In the whole Arabesque there are not many places where a chord or bass note is to be sustained for longer than a beat or two. Those places (eg the end of the middle section, just before the return of the main tempo) are to be cherished. On the last page, there are some long notes in both hands as the piece winds to a close – a change of texture you may miss if your pedalling is on automatic pilot.

Getting to know the piece ‘without make-up’ will draw your attention to the places where a note, a chord or line emerges from the featherlight accompaniment. When you next play the piece with pedal, you’ll probably find you have acquired a new sensitivity to its textures.

Exploring the shelves, 5: Edward MacDowell’s ‘Woodland Sketches’

Posted by Susan Tomes on 3 April 2020 under Inspirations, Musings  •  3 Comments

Over the years I’ve acquired various bits of piano music as gifts when friends were throwing away stuff they never played. That’s how I came to have Edward MacDowell’s Woodland Sketches. Most people know the first number, ‘To a Wild Rose’, but the rest of the set is obscure, at least here in the UK.

Edward MacDowell (1860-1908) was one of the first wave of American composers to travel to Europe to study with the European masters considered the leading lights of classical music. In Paris he was a fellow student of Debussy’s. Then he went to Germany and studied piano and composition in Frankfurt.

In Frankfurt, he played the piano in a special performance of Schumann’s Piano Quintet when the composer’s widow Clara Schumann came to visit the conservatory with Liszt in 1880.  Schumann had a genius for little cameos, and MacDowell was on his wavelength. I imagine that Schumann’s Waldszenen (Forest Scenes) was a model for Woodland Sketches.

Liszt also makes his mark on the Sketches. The year after meeting Liszt, MacDowell travelled to Weimar to play to the great man in his home. Liszt liked him and tried to help him find a publisher for his music. Liszt’s famous virtuoso showpiece ‘Feux Follets’ (Fireflies) was surely an inspiration for MacDowell’s rather more approachable ‘Will o’the Wisp’.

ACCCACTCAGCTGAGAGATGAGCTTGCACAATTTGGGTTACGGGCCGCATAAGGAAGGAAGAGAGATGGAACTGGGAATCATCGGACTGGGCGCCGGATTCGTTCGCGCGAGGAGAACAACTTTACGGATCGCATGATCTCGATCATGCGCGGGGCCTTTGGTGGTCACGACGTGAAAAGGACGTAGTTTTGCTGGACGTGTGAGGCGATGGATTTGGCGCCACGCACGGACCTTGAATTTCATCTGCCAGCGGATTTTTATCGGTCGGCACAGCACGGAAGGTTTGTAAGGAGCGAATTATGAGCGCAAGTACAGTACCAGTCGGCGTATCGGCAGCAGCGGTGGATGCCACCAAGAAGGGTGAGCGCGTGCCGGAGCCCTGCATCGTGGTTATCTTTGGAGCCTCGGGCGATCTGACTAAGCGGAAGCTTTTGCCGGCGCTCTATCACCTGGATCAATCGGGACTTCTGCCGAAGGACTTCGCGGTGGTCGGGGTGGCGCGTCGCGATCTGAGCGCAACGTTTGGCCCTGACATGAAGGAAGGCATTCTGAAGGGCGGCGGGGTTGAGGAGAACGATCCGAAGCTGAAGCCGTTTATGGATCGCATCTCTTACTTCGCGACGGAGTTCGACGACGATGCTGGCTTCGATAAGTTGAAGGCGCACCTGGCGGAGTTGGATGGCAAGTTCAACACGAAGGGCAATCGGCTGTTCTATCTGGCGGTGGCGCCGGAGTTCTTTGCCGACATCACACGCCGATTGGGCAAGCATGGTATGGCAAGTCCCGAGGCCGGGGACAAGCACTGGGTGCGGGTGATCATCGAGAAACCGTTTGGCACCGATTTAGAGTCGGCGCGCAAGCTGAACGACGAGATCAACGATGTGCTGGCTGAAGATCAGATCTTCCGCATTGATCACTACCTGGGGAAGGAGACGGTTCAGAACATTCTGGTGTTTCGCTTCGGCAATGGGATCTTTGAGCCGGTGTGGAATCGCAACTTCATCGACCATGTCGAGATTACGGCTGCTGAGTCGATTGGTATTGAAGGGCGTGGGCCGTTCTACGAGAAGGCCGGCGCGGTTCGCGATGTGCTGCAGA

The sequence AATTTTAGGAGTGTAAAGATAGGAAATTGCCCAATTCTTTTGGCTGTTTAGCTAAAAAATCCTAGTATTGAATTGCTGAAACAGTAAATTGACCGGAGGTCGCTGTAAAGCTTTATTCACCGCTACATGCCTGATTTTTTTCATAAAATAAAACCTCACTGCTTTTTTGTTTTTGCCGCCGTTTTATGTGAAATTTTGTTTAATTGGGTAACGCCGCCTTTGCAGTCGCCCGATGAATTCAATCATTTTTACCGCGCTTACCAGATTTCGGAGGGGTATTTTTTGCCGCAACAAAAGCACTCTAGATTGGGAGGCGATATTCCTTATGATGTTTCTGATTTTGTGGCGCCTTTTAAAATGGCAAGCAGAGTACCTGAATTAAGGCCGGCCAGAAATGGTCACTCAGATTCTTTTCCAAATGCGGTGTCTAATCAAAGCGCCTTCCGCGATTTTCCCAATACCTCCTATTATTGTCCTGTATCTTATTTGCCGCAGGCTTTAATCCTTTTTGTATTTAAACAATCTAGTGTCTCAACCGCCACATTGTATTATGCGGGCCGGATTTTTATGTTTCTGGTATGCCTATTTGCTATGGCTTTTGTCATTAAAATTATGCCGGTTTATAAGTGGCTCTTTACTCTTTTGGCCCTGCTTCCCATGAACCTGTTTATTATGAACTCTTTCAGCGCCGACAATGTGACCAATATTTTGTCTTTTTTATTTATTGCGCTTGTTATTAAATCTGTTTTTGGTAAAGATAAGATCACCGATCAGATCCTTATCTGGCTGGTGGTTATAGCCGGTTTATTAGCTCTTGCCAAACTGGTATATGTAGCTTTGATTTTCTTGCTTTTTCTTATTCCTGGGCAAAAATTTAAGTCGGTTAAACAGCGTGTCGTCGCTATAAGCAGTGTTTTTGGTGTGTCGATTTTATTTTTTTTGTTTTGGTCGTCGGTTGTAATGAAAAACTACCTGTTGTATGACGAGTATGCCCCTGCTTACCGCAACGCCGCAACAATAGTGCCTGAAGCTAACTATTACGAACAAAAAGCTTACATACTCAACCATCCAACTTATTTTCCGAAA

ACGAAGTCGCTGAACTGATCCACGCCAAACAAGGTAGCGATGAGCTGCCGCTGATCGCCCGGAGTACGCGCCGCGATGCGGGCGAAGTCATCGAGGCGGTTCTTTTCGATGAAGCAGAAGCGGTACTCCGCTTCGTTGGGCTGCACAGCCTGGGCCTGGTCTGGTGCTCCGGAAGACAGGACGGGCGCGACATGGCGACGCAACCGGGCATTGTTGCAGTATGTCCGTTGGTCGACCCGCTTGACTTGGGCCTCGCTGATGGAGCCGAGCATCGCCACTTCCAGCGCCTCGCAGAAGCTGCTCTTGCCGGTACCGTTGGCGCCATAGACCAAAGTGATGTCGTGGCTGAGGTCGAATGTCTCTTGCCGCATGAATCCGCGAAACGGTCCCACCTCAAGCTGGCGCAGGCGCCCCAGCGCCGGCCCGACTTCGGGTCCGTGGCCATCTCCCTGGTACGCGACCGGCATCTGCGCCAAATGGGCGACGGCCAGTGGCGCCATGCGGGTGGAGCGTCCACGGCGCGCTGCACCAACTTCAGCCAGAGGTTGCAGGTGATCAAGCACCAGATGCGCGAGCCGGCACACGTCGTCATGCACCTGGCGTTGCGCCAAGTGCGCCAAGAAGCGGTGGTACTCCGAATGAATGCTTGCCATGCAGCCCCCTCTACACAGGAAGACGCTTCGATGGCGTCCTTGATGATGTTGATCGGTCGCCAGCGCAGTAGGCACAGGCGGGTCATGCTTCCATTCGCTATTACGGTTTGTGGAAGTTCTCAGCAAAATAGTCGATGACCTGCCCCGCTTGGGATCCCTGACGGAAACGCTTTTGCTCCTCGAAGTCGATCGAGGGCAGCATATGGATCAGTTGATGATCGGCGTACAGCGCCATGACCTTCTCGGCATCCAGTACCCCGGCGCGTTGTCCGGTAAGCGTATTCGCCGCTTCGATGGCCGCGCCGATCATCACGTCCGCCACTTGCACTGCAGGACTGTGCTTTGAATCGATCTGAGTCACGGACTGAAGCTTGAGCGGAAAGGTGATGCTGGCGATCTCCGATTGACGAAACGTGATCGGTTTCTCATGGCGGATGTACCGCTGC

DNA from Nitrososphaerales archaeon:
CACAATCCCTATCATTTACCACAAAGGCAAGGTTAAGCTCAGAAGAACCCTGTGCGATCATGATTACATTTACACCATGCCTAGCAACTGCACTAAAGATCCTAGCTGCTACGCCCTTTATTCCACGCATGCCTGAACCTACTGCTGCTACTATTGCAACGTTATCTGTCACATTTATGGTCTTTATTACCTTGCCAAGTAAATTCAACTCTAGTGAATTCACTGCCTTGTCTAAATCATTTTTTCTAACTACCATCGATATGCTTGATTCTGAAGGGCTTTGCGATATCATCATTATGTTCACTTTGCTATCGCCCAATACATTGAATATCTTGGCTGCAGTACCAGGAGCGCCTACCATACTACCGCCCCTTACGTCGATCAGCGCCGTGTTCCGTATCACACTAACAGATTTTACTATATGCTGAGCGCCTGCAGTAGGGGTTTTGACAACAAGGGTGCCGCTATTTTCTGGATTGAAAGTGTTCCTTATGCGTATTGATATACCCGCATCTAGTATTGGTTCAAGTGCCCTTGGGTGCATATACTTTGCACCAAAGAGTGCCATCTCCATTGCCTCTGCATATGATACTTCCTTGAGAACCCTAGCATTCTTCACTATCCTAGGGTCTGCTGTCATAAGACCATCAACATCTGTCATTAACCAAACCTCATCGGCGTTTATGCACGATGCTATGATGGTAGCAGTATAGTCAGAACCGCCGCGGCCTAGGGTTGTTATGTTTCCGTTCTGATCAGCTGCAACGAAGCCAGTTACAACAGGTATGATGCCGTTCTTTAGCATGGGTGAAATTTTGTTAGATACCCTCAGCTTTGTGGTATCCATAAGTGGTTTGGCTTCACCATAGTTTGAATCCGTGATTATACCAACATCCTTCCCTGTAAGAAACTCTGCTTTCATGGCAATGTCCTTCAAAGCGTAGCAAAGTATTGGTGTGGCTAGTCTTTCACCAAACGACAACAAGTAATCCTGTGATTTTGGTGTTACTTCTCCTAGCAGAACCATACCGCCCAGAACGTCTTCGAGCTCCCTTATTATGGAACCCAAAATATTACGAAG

After his years in Europe, MacDowell returned to New York where he became the first professor of music at Columbia University. He found it intensely stressful to run a music department in an institution where not everyone thought music deserved to be on the curriculum. One of his students remembered being told by the Dean that music was ‘a mental discipline less rigorous and possibly less rewarding than poker’. MacDowell longed for the summer holidays when he could retreat to his peaceful summer home in Peterborough, New Hampshire and write music.

‘To a Wild Rose’ was retrieved from the wastepaper basket by Mrs MacDowell, who uncrumpled it, played it on the piano and found it charming. MacDowell was persuaded to let it live. And a good thing she did, because its simple beauty has appealed to generations of young pianists.

MacDowell’s use of Italian musical terms is inventive. His pieces contain some directions I’ve never seen elsewhere: ‘Torvo, con enfasi’ (Sternly, with emphasis); ‘Con moto sonnolento, ondeggiantamente’ (with sleepy motion, undulating); ‘Quistionaramente’ (questioningly). Soon, American composers would switch to using their native language for musical directions, and one can sense MacDowell tying himself (and others) in knots with the effort to use Italian when he could have expressed himself more clearly in plain English.

One thing which gives his piano music an ‘American’ flavour is his use of melodies said to be those of American Indians or of African-Americans. ‘From an Indian Lodge’, features a solemn ‘Red Indian’ melody he had seen noted down. ‘From Uncle Remus’ has the same sort of capering humour one finds in Debussy’s ‘Golliwog’s Cakewalk’. Echoes of sad ‘negro spirituals’ float through ‘A Deserted Farm’.